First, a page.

Like many teenagers, I grew up thinking about the big questions: what is God?, where did we come from?, what is the meaning of life?, what happens when we die? I was fortunate to live in a household that welcomed such questions -- and although I wasn't given many satisfying answers, I was always encouraged to keep doubting and investigating. In middle and high school that often meant confronting these questions at church, where I was often given answers I found to be lacking in intellectual rigor. As my doubting became less and less welcomed, I was happy to discover that academia dealt with such issues too. So I started to explore.  

In college I had the privilege of studying religion and philosophy full-time, but I couldn't find the answers I was looking for there either. By my senior year I had consciously rejected Christianity and was looking for a philosophy to fill the void that theology once filled. The problem was I had a head full of philosophical theories but no way to choose between them. I was looking for an all-encompassing system that revealed the true structure of reality, but I couldn't come up with any criteria that told me which system to endorse. Did I believe in free will or determinism? Did I think the universe started from a single substance, or was reality fundamentally plural? Which system of moral values should I endorse when it's so easy to concoct situations where supposedly complimentary moral laws contradict one another (e.g. You don't want to lie or kill? -- Do you tell the Nazi soldier at your door that you're hiding a Jewish family in your attic? ..Talk about a lose/lose)? I was neck deep in academic theorem, and coming up empty.

And then I read Richard Rorty. He was confirming the inchoate attitude I had been forming -- that the problem wasn't my inability to choose between Western philosophical systems -- it was Western philosophy's problem for asking all the wrong questions. There's no way any possible experience could tell us what happens when we die, or whether we really have free wills or are wholly determined by material factors. There's no possible way to determine whether the intrinsic nature of reality is physical or spiritual. These questions are meta-physical in that they are by their very nature incapable of being determined by any physical means. There is no test, no evidence -- only speculation.

Rorty introduced me for the first time to the American Pragmatists -- a school of philosophers that I find to be extremely honest in their quest to avoid metaphysical speculation. Striving to avoid such speculation in philosophical inquiry may sound innocent enough, but it's implications are far-reaching, and often radical and counter intuitive. We in Western societies are far from having incorporated the insights of the pragmatists (and those similar to them: Nietzsche, the later Wittgenstein, Emerson, etc.) into our common world-views, and it's possible that we're suffering for it.  

Ever since those days in 2006 I have been fascinated with the Pragmatists, and have re-studied the history of Western philosophy in light of their contributions. While I felt it important to go back through the history of Western thought instead of going around it, my goal on this blog is to spell out the cash-value of pragmatism without burying you in intellectual history and philosophical jargon. If you want to ask questions, we can go as deep as you want, but I hope these writings help you make a little more sense of the world around you...Sense that you can explain to any intelligent lay-person...not just obnoxious philosophers.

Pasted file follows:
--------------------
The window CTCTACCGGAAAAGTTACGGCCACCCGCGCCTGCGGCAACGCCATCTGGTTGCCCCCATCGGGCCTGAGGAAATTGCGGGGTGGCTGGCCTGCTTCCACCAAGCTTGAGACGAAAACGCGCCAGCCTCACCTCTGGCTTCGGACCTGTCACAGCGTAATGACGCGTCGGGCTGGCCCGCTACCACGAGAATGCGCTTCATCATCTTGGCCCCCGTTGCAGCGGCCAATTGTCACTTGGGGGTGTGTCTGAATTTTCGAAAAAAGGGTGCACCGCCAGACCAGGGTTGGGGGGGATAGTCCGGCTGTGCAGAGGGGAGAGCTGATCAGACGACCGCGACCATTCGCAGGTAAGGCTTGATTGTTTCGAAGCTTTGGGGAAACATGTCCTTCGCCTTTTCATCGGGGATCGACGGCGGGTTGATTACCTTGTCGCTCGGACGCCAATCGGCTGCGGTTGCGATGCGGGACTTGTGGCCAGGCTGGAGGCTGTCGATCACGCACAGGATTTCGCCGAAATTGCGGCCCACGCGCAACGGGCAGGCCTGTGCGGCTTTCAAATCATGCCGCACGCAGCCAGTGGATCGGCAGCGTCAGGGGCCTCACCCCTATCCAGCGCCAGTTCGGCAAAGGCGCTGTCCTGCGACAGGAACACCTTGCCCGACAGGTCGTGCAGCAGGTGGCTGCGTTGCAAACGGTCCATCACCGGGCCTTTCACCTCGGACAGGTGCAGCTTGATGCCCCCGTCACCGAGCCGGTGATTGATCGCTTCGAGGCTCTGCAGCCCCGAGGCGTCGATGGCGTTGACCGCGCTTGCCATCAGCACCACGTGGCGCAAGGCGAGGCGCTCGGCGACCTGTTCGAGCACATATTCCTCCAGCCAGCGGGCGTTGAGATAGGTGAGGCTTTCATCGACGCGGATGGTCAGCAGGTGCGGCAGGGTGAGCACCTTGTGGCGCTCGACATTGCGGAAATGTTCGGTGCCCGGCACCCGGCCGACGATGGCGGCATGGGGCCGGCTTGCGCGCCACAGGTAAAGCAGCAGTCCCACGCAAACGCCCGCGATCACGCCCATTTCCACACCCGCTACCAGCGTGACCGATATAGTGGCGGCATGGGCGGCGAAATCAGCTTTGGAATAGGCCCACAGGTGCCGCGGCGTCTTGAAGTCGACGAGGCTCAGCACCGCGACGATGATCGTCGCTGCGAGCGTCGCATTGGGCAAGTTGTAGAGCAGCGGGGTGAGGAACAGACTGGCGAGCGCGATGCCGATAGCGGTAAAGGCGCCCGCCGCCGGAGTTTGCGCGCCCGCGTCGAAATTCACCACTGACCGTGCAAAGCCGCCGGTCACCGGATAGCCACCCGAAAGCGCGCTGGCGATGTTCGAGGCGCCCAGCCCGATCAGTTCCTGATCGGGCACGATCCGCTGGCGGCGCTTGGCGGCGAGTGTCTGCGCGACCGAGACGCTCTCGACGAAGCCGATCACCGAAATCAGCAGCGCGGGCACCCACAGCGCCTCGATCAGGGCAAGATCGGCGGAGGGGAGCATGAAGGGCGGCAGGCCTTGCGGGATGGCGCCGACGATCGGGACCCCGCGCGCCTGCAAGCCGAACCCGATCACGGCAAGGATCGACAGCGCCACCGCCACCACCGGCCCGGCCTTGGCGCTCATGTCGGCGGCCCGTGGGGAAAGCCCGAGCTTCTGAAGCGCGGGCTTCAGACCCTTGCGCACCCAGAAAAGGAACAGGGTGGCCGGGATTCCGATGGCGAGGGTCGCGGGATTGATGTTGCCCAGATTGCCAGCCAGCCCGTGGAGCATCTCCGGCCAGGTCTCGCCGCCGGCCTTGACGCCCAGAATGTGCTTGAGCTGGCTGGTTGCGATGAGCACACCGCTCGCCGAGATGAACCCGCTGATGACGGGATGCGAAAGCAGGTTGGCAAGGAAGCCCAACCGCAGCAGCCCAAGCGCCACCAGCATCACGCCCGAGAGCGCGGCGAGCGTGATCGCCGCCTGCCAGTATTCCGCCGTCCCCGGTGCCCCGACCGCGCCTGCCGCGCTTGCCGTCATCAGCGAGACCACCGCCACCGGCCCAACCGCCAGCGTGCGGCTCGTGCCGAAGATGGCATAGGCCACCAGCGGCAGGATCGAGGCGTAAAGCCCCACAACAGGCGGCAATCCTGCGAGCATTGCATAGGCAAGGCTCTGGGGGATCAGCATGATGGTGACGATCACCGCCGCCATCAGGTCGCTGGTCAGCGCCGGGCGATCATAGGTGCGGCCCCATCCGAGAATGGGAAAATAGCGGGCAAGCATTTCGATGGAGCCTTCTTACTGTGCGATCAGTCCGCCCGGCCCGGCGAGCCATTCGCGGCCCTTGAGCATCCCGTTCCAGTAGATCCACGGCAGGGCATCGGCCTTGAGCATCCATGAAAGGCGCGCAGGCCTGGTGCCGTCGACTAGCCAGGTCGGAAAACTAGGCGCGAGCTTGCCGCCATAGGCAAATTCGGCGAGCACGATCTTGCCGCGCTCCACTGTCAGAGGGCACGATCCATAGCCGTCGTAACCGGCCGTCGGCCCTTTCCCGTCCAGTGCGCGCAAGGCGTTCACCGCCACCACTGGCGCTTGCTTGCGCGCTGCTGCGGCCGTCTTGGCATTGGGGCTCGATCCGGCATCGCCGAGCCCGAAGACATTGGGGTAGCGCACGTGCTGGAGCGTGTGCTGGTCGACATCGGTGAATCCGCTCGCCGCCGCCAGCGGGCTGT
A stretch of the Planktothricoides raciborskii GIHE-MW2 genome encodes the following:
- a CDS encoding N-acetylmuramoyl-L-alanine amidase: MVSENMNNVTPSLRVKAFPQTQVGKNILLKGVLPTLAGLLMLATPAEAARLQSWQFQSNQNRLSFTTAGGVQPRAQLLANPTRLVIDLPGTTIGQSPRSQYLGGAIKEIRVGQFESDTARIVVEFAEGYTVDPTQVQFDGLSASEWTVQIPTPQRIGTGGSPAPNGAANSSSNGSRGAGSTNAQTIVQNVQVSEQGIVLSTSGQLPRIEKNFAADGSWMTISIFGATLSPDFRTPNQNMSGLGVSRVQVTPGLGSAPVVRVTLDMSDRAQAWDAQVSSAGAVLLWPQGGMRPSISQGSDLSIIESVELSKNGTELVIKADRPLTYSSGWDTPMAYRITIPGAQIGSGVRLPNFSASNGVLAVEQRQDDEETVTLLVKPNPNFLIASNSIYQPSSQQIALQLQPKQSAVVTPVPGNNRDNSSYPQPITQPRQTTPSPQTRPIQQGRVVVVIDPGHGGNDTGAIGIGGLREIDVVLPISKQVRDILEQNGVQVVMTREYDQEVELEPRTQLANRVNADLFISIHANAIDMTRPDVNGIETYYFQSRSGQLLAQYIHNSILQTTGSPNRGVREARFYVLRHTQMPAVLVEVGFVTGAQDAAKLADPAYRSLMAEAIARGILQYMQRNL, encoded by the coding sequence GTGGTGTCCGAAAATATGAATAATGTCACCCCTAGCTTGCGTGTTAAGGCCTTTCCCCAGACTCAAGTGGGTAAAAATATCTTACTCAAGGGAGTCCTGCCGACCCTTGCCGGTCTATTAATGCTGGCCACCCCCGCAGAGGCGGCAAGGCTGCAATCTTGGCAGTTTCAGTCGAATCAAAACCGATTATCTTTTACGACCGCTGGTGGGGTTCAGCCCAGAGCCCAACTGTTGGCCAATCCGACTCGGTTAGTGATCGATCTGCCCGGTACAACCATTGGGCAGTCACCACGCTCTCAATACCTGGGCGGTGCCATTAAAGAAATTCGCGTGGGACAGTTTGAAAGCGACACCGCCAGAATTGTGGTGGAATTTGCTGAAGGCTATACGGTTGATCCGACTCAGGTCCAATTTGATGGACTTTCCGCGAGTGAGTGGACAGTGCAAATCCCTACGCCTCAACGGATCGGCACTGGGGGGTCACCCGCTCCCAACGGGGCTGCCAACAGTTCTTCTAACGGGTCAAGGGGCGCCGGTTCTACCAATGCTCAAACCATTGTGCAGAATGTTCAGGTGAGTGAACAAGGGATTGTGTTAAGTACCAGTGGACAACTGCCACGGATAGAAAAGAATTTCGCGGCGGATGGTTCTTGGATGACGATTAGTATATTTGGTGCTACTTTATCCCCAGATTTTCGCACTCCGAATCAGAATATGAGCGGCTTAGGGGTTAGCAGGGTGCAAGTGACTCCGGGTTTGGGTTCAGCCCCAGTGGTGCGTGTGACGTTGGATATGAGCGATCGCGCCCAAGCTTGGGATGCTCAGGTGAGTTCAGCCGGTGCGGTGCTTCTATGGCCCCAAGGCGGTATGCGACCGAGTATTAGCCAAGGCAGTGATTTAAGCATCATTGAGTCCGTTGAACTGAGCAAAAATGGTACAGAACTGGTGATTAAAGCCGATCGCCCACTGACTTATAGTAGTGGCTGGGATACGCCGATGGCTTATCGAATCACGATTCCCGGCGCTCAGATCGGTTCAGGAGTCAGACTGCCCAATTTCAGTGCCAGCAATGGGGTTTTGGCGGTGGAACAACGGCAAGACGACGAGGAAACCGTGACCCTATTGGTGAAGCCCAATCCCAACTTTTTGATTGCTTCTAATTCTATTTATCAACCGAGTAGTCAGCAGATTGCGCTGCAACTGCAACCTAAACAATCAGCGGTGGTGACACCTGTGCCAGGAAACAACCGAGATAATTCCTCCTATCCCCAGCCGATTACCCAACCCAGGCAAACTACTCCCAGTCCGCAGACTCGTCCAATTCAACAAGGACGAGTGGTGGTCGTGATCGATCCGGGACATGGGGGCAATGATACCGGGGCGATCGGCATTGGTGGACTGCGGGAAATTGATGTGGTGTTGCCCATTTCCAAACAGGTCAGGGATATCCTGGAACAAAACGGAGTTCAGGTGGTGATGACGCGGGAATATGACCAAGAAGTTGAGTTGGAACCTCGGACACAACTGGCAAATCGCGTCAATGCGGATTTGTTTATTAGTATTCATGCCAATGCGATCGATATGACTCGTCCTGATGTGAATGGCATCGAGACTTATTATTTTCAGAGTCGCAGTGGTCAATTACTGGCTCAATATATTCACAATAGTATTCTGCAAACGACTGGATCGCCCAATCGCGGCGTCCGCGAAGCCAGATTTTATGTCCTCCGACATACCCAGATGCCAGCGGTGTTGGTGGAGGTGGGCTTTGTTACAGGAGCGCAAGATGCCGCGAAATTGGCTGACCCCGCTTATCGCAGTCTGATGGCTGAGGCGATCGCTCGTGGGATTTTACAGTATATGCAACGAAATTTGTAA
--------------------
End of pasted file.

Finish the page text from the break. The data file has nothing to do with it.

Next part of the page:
-Justin Marshall
Twitter: @jbenmarshall
Instagram: @justinbmarshall

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And just to be official, here's my CV:

Justin Benjamin Marshall

Curriculum Vitae

December 2015


M.A., Philosophy, George Mason University, 2010

B.A., Philosophy, Bethel University, St. Paul, MN, 2006


Social and Political Philosophy, Ethics, American Philosophy, Philosophy of Mind


History of Philosophy, Epistemology, Philosophy of Religion


Journalism and Democracy Semester, Pristina, Kosovo, Miami University, Ohio, 2009

Graduate Epistemology Proseminar (Audit), Dr. Wayne Davis, Georgetown University, 2009

Honors American Thought (Audit), Dr. John Lachs, Vanderbilt University, 2007

Oxford Scholar's Semester, Philosophy and Christianity, Wycliffe Hall, 2005


Philosophy Instructor, Knowledge Commons D.C., 2012-present

Volunteer, United States Institute Of Peace, Ethics Consultant, Peace Media Program, 2011-12

Steering Committee Member, Advancing Publicly Engaged Philosophy Conference, Washington, D.C.,  2011

Table Talk Moderator, Advancing Publicly Engaged Philosophy Conference, Writing Public Philosophy, 2011

Essay Competition Finalist, Finitude and Human Rights, Georgetown Peace and Conflict Resolution Conference, 2010

Lecturer in Philosophy, Osher Lifelong Learning Institute at George Mason University, 2009-present

Member, Capital Consortium for Neuroscience, Washington, D.C., 2009-2011

Intern, Kosova Live News Agency, Pristina, Kosovo, 2009

Faculty Paper Submission to Journal of Speculative Philosophy, Human Rights, Social Habit, and Imagination, 2008

Proofreader, Philosophy Of Religion by Melville Stewart, Peking University Press, 2005